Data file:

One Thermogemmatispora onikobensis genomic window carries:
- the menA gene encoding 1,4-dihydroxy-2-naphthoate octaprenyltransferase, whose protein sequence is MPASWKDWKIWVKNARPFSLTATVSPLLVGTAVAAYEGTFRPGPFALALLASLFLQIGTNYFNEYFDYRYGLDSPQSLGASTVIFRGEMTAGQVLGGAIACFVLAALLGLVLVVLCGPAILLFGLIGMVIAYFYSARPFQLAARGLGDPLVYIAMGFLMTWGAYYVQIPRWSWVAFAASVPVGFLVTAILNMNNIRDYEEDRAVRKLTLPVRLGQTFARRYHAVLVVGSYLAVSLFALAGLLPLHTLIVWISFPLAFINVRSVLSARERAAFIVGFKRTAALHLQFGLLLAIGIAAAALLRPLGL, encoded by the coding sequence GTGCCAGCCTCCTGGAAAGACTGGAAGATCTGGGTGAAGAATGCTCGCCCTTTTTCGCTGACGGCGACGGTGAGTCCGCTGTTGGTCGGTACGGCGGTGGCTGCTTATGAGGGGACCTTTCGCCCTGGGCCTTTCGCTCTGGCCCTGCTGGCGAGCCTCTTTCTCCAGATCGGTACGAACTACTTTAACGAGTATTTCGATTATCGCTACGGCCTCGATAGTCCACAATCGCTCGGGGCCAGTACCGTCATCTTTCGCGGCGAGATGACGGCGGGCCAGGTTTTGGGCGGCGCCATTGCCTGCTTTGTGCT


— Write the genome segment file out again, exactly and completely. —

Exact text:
One Thermogemmatispora onikobensis genomic window carries:
- the menA gene encoding 1,4-dihydroxy-2-naphthoate octaprenyltransferase, whose protein sequence is MPASWKDWKIWVKNARPFSLTATVSPLLVGTAVAAYEGTFRPGPFALALLASLFLQIGTNYFNEYFDYRYGLDSPQSLGASTVIFRGEMTAGQVLGGAIACFVLAALLGLVLVVLCGPAILLFGLIGMVIAYFYSARPFQLAARGLGDPLVYIAMGFLMTWGAYYVQIPRWSWVAFAASVPVGFLVTAILNMNNIRDYEEDRAVRKLTLPVRLGQTFARRYHAVLVVGSYLAVSLFALAGLLPLHTLIVWISFPLAFINVRSVLSARERAAFIVGFKRTAALHLQFGLLLAIGIAAAALLRPLGL, encoded by the coding sequence GTGCCAGCCTCCTGGAAAGACTGGAAGATCTGGGTGAAGAATGCTCGCCCTTTTTCGCTGACGGCGACGGTGAGTCCGCTGTTGGTCGGTACGGCGGTGGCTGCTTATGAGGGGACCTTTCGCCCTGGGCCTTTCGCTCTGGCCCTGCTGGCGAGCCTCTTTCTCCAGATCGGTACGAACTACTTTAACGAGTATTTCGATTATCGCTACGGCCTCGATAGTCCACAATCGCTCGGGGCCAGTACCGTCATCTTTCGCGGCGAGATGACGGCGGGCCAGGTTTTGGGCGGCGCCATTGCCTGCTTTGTGCT